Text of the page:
Tenant vacated condo unit after expiry of contract but deposit not refunded

373 Views  ⚫  Asked 10 Years Ago
asked on Nov 8, 2008 at 14:25
edited on Mar 30, 2016 at 22:35
I rented a unit in a condo from a real estate agent acting on behalf of the owner (a foreigner). Contract was signed by me and the owner however rental was paid into the agent's account with a PA from the owner. According to the agent, the owner is hardly in the country, so there was no contact between me and the owner.

The contract expires after 1 year with no clause stating on the notice period. As a formal gesture, 1 month before the contract expire, I have informed the agent of my intention to vacate the unit and he had agreed to refund a total deposit monies of RM2,250 in accordance to the contract. At the end of the notice period the agent had failed to refund my money, with excuses that the owner will want to inspect the unit. But there were no commitment on the specific time of inspection.

The agent also failed to forward to me copies of email messages he claimed he had sent to the owner with regard to my notice and deposit monies. An email address of the owner was given to me but was proven to be invalid.

It has already been more than 1 week now after I had vacated my unit, and there is no indication that the agent is going to pay me. The owner wanting to inspect the unit is a lie because when another unit supposedly owned by the owner was vacated, there was no such inspection conducted.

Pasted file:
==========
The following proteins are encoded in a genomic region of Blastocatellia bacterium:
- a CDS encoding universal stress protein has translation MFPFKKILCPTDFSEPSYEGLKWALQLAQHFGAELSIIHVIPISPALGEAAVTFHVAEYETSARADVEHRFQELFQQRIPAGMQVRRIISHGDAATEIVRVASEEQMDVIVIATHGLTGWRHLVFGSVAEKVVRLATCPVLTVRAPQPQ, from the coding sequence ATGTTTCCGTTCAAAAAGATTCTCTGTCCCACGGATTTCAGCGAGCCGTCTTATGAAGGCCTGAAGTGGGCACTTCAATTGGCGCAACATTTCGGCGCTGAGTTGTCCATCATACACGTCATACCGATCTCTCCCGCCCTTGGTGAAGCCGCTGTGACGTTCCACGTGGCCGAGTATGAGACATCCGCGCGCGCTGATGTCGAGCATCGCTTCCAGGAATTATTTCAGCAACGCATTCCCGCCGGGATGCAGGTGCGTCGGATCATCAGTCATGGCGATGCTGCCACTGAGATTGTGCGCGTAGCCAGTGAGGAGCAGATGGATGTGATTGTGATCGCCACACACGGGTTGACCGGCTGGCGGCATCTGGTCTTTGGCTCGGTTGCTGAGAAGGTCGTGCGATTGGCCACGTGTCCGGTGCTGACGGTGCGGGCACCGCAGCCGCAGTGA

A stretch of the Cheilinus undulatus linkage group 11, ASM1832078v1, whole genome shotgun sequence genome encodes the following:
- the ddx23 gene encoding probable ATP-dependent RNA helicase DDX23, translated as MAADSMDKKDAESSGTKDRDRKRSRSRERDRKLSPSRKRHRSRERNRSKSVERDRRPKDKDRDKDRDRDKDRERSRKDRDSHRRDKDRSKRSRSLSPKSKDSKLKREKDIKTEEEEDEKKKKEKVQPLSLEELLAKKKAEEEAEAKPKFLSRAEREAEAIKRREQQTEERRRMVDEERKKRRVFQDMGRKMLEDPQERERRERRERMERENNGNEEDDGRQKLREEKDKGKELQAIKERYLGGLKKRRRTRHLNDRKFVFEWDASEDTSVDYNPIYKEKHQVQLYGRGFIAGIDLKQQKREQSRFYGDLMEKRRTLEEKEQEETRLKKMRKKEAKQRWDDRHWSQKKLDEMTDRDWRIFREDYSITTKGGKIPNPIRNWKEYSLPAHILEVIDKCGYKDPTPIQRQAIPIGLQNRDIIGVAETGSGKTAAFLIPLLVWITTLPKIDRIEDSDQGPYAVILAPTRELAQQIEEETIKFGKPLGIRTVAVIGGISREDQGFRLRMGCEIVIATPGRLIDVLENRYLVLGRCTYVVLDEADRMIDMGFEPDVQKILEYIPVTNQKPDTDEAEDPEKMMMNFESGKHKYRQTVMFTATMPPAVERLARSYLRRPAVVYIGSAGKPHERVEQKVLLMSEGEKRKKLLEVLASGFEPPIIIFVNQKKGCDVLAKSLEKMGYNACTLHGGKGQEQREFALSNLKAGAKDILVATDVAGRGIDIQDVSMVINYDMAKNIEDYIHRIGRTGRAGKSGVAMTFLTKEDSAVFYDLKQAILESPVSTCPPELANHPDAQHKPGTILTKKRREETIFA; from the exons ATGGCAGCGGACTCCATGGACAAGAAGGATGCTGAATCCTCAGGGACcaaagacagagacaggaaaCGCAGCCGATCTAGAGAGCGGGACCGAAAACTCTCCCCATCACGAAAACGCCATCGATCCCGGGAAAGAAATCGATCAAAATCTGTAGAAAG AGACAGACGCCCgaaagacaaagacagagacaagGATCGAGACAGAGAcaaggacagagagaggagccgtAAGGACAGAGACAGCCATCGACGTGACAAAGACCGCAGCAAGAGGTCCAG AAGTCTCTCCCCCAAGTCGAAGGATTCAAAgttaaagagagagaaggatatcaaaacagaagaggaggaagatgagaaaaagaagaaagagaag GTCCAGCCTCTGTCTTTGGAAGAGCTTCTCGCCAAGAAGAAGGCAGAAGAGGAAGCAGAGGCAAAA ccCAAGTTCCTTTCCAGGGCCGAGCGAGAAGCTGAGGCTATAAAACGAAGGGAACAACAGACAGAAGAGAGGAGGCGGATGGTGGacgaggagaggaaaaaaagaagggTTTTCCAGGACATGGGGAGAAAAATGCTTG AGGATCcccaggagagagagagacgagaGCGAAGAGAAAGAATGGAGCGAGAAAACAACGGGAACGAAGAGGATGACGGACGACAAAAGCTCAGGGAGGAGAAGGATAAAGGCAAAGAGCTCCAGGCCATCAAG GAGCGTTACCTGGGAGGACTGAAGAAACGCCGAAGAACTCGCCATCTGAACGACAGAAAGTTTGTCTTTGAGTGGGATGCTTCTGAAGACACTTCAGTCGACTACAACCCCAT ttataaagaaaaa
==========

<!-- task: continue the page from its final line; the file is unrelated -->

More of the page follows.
I don't think the agent will pay me. I am ****ed off and felt cheated.

I want to do a police report. Will that do me any good? What else can I do? I need your advice.
0 had this question
Me Too
0 favorites
[ share ]
1 Answers

answered on Mar 31, 2016 at 22:32
Armed with a Power of Attorney the agent is the owner's agent and whatever he reasonably does on behalf of the owner binds him and you. 

He does not have to give you copies of any correspondence between him and his principle the real owner. Thats privileged information and you have no right to it.

It is not unusual to with hold repayment of your deposit till an inspection is carried out on the property to ascertain the condition of the property or any damage to it.

Putting aside acceptable and normal wear and tear for the term of the lease, any other damage and unpaid bills you incur such as electricity and water is deductable from your deposit.
0 found this helpful

Your Answer

By posting your answer, you agree to the privacy policy, cookie policy and terms of service.